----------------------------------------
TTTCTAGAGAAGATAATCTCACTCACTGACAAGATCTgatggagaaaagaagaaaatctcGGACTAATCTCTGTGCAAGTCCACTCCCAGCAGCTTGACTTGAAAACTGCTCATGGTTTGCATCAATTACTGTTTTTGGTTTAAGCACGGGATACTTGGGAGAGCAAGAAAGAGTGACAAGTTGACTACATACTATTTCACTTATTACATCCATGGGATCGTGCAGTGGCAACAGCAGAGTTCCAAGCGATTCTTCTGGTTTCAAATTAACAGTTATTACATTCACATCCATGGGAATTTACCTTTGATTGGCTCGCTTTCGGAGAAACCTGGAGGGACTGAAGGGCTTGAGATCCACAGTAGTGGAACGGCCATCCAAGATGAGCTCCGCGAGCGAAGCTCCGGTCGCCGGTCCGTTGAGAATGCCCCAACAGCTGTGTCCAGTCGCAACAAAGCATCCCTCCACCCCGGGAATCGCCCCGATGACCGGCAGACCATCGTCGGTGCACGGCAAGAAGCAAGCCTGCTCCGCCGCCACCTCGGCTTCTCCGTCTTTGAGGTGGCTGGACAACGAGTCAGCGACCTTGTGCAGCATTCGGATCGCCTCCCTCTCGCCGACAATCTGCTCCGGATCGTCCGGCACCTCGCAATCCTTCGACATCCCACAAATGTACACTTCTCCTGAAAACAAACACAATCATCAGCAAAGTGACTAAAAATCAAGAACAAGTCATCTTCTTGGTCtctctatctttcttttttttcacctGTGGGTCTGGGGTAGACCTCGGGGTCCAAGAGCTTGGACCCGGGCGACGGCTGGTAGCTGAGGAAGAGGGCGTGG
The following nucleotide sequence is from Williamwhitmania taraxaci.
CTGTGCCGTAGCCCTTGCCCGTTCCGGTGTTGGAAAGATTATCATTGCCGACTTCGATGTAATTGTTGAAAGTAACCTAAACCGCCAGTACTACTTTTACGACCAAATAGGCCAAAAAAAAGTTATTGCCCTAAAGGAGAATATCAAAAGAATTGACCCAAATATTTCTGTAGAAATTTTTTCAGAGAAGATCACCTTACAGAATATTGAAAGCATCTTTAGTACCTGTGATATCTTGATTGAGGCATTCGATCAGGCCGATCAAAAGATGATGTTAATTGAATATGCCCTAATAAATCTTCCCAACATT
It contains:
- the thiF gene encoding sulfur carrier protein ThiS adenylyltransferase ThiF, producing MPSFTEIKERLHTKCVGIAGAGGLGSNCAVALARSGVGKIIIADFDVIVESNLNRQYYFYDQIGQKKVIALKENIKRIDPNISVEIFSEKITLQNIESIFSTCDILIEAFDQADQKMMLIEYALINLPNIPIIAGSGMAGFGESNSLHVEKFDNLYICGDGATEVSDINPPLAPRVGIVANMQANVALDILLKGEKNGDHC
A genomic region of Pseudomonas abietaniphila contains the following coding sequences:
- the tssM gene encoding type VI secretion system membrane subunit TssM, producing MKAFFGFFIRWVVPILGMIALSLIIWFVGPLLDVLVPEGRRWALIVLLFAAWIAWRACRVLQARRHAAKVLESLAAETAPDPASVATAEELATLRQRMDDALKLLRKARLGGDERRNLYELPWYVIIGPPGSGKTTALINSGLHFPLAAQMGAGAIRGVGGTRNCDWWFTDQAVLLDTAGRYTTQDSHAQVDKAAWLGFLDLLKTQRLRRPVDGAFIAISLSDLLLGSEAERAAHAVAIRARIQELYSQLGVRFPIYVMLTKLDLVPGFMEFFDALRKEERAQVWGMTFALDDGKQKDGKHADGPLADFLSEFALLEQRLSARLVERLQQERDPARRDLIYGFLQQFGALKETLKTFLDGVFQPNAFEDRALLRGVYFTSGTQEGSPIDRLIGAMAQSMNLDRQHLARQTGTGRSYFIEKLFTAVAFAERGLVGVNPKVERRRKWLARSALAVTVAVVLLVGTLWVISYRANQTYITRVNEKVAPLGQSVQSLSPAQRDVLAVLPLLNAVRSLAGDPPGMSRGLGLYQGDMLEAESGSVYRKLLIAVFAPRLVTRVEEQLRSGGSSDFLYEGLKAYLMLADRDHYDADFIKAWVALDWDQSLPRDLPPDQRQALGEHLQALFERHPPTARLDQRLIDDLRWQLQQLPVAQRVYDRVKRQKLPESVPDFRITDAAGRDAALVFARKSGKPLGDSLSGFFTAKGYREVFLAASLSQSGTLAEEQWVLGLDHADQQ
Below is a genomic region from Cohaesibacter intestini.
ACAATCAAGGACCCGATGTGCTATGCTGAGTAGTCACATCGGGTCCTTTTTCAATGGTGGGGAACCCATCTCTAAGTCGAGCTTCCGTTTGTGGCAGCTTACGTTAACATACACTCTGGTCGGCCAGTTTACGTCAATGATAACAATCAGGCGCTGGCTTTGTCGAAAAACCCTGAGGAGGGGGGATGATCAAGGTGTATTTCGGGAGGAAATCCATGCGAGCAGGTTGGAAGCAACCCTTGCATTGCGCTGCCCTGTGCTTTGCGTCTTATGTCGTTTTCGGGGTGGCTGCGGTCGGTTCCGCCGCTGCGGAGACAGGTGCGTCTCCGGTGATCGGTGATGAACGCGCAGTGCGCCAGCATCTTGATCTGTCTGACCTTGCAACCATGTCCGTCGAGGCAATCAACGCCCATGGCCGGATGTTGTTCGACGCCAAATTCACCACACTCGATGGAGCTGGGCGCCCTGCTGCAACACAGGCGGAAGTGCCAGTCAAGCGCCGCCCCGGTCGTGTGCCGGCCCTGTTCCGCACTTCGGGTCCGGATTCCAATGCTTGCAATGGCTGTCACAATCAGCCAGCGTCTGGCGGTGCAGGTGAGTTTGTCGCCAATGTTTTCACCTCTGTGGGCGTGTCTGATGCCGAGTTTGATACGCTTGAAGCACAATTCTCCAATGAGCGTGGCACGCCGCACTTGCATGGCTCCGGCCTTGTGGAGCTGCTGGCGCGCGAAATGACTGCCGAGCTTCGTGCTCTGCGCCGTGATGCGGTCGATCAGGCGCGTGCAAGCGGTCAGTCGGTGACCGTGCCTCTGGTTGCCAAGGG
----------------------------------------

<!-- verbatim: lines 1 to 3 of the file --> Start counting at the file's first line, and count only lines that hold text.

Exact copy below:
TTTCTAGAGAAGATAATCTCACTCACTGACAAGATCTgatggagaaaagaagaaaatctcGGACTAATCTCTGTGCAAGTCCACTCCCAGCAGCTTGACTTGAAAACTGCTCATGGTTTGCATCAATTACTGTTTTTGGTTTAAGCACGGGATACTTGGGAGAGCAAGAAAGAGTGACAAGTTGACTACATACTATTTCACTTATTACATCCATGGGATCGTGCAGTGGCAACAGCAGAGTTCCAAGCGATTCTTCTGGTTTCAAATTAACAGTTATTACATTCACATCCATGGGAATTTACCTTTGATTGGCTCGCTTTCGGAGAAACCTGGAGGGACTGAAGGGCTTGAGATCCACAGTAGTGGAACGGCCATCCAAGATGAGCTCCGCGAGCGAAGCTCCGGTCGCCGGTCCGTTGAGAATGCCCCAACAGCTGTGTCCAGTCGCAACAAAGCATCCCTCCACCCCGGGAATCGCCCCGATGACCGGCAGACCATCGTCGGTGCACGGCAAGAAGCAAGCCTGCTCCGCCGCCACCTCGGCTTCTCCGTCTTTGAGGTGGCTGGACAACGAGTCAGCGACCTTGTGCAGCATTCGGATCGCCTCCCTCTCGCCGACAATCTGCTCCGGATCGTCCGGCACCTCGCAATCCTTCGACATCCCACAAATGTACACTTCTCCTGAAAACAAACACAATCATCAGCAAAGTGACTAAAAATCAAGAACAAGTCATCTTCTTGGTCtctctatctttcttttttttcacctGTGGGTCTGGGGTAGACCTCGGGGTCCAAGAGCTTGGACCCGGGCGACGGCTGGTAGCTGAGGAAGAGGGCGTGG
The following nucleotide sequence is from Williamwhitmania taraxaci.
CTGTGCCGTAGCCCTTGCCCGTTCCGGTGTTGGAAAGATTATCATTGCCGACTTCGATGTAATTGTTGAAAGTAACCTAAACCGCCAGTACTACTTTTACGACCAAATAGGCCAAAAAAAAGTTATTGCCCTAAAGGAGAATATCAAAAGAATTGACCCAAATATTTCTGTAGAAATTTTTTCAGAGAAGATCACCTTACAGAATATTGAAAGCATCTTTAGTACCTGTGATATCTTGATTGAGGCATTCGATCAGGCCGATCAAAAGATGATGTTAATTGAATATGCCCTAATAAATCTTCCCAACATT